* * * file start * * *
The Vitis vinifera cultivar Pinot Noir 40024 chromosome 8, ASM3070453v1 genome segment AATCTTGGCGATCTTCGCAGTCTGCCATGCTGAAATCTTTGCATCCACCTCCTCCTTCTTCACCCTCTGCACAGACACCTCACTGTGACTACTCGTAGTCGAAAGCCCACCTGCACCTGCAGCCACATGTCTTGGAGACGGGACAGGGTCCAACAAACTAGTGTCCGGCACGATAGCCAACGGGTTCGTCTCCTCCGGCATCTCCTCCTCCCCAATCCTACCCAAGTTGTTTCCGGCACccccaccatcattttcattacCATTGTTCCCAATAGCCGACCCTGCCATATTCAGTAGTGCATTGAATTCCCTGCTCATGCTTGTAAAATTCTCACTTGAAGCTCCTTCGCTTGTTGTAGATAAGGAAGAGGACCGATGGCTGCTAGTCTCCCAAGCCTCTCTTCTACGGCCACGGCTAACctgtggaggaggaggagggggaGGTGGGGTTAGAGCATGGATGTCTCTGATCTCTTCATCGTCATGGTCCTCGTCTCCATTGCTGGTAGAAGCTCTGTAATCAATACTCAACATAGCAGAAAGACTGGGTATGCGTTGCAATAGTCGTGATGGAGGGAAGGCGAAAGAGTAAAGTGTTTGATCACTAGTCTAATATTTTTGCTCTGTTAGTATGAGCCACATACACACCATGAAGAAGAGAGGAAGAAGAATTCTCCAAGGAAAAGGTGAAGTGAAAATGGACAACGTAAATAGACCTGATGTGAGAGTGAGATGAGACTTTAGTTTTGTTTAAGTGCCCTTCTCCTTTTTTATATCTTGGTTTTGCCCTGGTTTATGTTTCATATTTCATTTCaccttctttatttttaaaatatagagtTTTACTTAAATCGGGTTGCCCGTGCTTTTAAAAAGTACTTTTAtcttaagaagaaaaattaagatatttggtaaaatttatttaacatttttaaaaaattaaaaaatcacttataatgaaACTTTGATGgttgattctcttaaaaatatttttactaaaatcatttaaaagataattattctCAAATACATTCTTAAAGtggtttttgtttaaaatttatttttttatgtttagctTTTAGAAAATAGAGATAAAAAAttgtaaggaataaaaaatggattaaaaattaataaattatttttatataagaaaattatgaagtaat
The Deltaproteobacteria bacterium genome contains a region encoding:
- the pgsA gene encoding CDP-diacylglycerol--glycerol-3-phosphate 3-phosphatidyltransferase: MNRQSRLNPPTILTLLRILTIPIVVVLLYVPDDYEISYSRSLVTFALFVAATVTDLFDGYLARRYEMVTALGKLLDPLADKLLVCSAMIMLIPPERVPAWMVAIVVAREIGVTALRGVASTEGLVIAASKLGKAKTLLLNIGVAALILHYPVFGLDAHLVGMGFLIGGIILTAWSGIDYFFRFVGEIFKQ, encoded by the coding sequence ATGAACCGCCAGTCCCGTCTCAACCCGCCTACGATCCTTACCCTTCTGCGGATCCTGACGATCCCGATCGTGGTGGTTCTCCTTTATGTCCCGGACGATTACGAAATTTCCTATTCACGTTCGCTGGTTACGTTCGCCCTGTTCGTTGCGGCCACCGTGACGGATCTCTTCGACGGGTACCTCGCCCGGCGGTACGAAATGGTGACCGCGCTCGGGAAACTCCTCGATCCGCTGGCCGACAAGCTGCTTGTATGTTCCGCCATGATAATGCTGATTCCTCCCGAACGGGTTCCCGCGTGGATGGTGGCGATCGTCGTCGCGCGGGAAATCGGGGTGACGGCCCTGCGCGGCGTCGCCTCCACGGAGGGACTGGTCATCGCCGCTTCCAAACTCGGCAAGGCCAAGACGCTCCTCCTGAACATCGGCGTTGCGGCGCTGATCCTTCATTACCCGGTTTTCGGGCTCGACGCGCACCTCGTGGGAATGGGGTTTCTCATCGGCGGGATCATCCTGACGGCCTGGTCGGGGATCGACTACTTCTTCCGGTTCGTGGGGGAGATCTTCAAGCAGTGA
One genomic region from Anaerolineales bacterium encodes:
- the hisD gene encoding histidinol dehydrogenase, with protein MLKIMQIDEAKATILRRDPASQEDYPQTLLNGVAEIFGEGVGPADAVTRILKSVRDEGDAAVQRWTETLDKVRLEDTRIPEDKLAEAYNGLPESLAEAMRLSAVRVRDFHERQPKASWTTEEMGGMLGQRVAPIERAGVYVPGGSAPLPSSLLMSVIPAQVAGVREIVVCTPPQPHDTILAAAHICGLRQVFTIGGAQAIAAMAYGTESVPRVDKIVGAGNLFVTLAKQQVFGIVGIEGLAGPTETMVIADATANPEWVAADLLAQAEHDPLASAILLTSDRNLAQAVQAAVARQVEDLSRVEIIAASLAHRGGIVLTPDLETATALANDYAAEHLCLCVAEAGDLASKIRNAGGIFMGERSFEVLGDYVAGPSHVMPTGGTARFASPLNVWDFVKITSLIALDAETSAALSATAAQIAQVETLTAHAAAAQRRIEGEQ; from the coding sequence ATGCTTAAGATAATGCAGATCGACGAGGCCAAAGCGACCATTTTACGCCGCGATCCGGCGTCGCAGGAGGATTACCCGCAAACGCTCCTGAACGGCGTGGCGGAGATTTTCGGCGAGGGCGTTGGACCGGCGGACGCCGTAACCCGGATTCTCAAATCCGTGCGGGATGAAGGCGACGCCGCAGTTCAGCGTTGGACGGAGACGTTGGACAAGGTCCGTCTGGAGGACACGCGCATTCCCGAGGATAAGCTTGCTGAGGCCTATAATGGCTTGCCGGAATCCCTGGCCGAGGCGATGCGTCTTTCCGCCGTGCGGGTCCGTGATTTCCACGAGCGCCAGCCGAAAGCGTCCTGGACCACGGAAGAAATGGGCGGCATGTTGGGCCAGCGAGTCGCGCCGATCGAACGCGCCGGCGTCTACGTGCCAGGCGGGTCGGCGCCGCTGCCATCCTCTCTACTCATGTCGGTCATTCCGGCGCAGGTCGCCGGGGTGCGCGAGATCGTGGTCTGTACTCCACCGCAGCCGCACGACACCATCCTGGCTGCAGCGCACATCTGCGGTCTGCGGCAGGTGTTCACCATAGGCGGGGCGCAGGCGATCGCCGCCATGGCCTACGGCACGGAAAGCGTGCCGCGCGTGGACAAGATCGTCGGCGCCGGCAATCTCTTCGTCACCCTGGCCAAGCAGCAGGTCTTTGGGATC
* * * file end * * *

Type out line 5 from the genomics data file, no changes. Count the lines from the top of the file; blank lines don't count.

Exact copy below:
- the hisD gene encoding histidinol dehydrogenase, with protein MLKIMQIDEAKATILRRDPASQEDYPQTLLNGVAEIFGEGVGPADAVTRILKSVRDEGDAAVQRWTETLDKVRLEDTRIPEDKLAEAYNGLPESLAEAMRLSAVRVRDFHERQPKASWTTEEMGGMLGQRVAPIERAGVYVPGGSAPLPSSLLMSVIPAQVAGVREIVVCTPPQPHDTILAAAHICGLRQVFTIGGAQAIAAMAYGTESVPRVDKIVGAGNLFVTLAKQQVFGIVGIEGLAGPTETMVIADATANPEWVAADLLAQAEHDPLASAILLTSDRNLAQAVQAAVARQVEDLSRVEIIAASLAHRGGIVLTPDLETATALANDYAAEHLCLCVAEAGDLASKIRNAGGIFMGERSFEVLGDYVAGPSHVMPTGGTARFASPLNVWDFVKITSLIALDAETSAALSATAAQIAQVETLTAHAAAAQRRIEGEQ; from the coding sequence ATGCTTAAGATAATGCAGATCGACGAGGCCAAAGCGACCATTTTACGCCGCGATCCGGCGTCGCAGGAGGATTACCCGCAAACGCTCCTGAACGGCGTGGCGGAGATTTTCGGCGAGGGCGTTGGACCGGCGGACGCCGTAACCCGGATTCTCAAATCCGTGCGGGATGAAGGCGACGCCGCAGTTCAGCGTTGGACGGAGACGTTGGACAAGGTCCGTCTGGAGGACACGCGCATTCCCGAGGATAAGCTTGCTGAGGCCTATAATGGCTTGCCGGAATCCCTGGCCGAGGCGATGCGTCTTTCCGCCGTGCGGGTCCGTGATTTCCACGAGCGCCAGCCGAAAGCGTCCTGGACCACGGAAGAAATGGGCGGCATGTTGGGCCAGCGAGTCGCGCCGATCGAACGCGCCGGCGTCTACGTGCCAGGCGGGTCGGCGCCGCTGCCATCCTCTCTACTCATGTCGGTCATTCCGGCGCAGGTCGCCGGGGTGCGCGAGATCGTGGTCTGTACTCCACCGCAGCCGCACGACACCATCCTGGCTGCAGCGCACATCTGCGGTCTGCGGCAGGTGTTCACCATAGGCGGGGCGCAGGCGATCGCCGCCATGGCCTACGGCACGGAAAGCGTGCCGCGCGTGGACAAGATCGTCGGCGCCGGCAATCTCTTCGTCACCCTGGCCAAGCAGCAGGTCTTTGGGATC